I'm going to speak now, to some this will be shocking, as his friend. The man you knew was an image. He was an idea that took wing. A wanderlust that became a physical being. Don't think any less of him for that. The thing I need to talk about is the duality of the deity. The light you met and the darkness I knew. Very few saw that true darkness. They saw the sadness and the hurt. But you did not feel the pain nor did the horror of his suffering ever seep into your mind. I sat with him during the days he could not walk. I have heard the madness ousing from him, the muttering in the night. The poison flowing from his screaming mind and bursting from his mouth in booming silent screams. He would sit and never move, only his rising and falling chest would show me he was still alive. He'd drink to much and smoker non-stop. He'd talk about his pains freely. He would tell me his secrets. A precious gift he kept for only a few. Of ghosts of lost loves and of deeds he could never be absolved of. He'd cry with me and then laugh. He'd sit in the cold for hours on end and just think.
The dog had me then, by the arm. It's teeth ripping into my flesh and turing my blood black with bile.
He called the pain “My Black Dog” and at times he would tell me I was the only one who could beat the beast back to it's mental kennel. I did my best though I fear it wasn't enough. He never thanked me. Eventually he stopped calling at my door. Did I fail him? Did I fail you?”
You served me better than anyone. You kept me going. You broke the strangle hold and kept me sane. I never thanked you because I couldn't. How do you thank someone for keeping your head above the water and stopping you from drowning? What words exist to tell you how much you meant to me.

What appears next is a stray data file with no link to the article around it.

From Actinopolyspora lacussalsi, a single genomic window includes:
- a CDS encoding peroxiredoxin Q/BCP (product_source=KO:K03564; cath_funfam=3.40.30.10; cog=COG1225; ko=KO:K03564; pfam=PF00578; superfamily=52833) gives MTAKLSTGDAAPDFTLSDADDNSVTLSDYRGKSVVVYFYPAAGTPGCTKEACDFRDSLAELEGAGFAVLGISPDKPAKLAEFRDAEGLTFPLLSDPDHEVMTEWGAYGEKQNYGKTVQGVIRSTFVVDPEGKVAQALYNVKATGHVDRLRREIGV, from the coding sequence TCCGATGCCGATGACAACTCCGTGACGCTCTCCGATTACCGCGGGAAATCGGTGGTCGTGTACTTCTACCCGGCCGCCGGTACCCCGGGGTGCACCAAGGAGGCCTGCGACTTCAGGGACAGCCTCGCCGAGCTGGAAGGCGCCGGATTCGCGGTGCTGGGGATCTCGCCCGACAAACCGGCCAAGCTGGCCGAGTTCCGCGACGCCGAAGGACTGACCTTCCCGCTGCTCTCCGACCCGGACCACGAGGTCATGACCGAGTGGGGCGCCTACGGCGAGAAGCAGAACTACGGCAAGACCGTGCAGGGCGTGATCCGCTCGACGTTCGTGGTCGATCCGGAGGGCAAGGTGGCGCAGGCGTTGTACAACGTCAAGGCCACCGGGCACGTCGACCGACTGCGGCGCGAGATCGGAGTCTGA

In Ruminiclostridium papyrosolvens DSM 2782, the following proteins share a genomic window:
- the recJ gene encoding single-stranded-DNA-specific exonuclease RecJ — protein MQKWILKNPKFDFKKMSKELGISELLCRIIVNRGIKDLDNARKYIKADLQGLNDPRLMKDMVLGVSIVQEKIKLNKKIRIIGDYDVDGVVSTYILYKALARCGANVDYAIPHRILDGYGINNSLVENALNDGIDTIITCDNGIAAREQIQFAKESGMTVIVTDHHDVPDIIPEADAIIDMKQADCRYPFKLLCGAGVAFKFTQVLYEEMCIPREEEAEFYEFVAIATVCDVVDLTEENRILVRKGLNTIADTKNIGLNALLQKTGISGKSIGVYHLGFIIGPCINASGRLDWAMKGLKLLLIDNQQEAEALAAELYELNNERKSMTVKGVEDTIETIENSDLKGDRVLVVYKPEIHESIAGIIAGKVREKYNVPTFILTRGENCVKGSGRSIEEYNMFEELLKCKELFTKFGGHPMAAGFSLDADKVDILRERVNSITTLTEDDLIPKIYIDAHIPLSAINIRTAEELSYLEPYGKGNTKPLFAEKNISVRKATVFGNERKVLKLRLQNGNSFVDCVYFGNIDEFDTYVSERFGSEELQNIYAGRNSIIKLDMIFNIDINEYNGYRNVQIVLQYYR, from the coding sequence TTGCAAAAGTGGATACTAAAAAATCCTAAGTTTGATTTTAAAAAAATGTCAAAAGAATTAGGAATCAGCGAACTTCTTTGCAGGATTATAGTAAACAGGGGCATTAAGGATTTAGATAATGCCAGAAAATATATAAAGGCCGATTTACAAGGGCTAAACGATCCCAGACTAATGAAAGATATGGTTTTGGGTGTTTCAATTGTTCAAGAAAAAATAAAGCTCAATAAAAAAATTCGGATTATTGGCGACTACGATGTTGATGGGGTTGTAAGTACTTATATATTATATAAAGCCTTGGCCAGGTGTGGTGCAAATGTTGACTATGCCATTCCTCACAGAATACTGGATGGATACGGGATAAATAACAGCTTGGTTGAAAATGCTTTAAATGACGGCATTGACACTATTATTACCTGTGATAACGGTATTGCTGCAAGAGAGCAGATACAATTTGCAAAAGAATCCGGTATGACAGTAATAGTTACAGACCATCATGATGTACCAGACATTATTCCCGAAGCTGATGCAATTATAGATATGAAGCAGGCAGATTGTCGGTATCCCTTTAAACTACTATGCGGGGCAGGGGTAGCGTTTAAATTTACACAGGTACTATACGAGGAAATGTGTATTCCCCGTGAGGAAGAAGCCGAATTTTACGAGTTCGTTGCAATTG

The tall figure leaves the spot light. He is slowly replaced by a shorter man. His hands in his pockets and his head down.
“He'd have liked me talking here. Although he always said I spoke to much. He gave me some advice in later life. When he was starting to hurt. He'd been rushing around, hadn't felt the seasons change. He sat there rubbing his heels and polishing his boots. I was talking and for the first time he placed his hand up and signalled me to stop. I fell silent and he just looked into my eyes. His deep blue eyes glinted in the sun. After a moment, he spoke. “You never stop to listen. Not to words or theories. You absorb in quiet consideration and can talk about such marvelous topics. But have you ever stopped to listen to the world? To the songs of the season?
I felt the seasons change, I hear the trees and sense the turning of the earth. Within me flows ancient knowledge and forgotten songs. I am eternal, though the light bearer must change each season. At the start of each new season's song.
I sat then and listened. I heard the world like he heard it. Its pain and it's joys. He'd feel that through he feet each day. Sadness was his constant companion on his never ending journey.” The man walked away from the podium and returned to the crowd.
The third man, finishing the triad of those due to speak, was a tall, blonde man. Younger than the rest, he walked with a determined step.
“Less of the myth. Less of the stories. I remember him for one thing. How he smelled. How, when I was a child, when he'd appear he'd bring me sweets or toys and he's laugh and play. He could be serious at times. Very serious and loud. Though even when the wanderlust was calling him again I knew he'd be fine and that he still cared deep down. He'd tell me stories and sing me songs and then he'd be gone. Sometimes before the house woke and sometimes in prolonged goodbyes which hurt him, though he'd never ever admit it. He told me a story once. About how he knew people around the world. To some he was a mighty god and to others he was The Ghost. He said he would turn up to see people but deeds of the past kept him from their doors. I'll never forget him. No one will.”
The body was placed in a hole at the base of a large tree. A tree where, it was said, he was photoed sleeping and he'd loved the photo. In his scrap book he wrote underneath the dog eared polaroid “At peace” He's under that tree sleeping now. At peace.
I'm at peace. But is she?
“I am now. You would come and go but now i've got you. Time to stop and rest you old ghost.”
Will they be OK? Without me?
“I don't know. I managed it didn't I? You're always with them. Present by your absence.”
Authors Notes - I used to write about The Rover - an aspect of myself which desired to travel, never to settle. Sadly i feel that no longer. The Rover is Dead. Though his spirit still kicks me once in a while. I may listen one day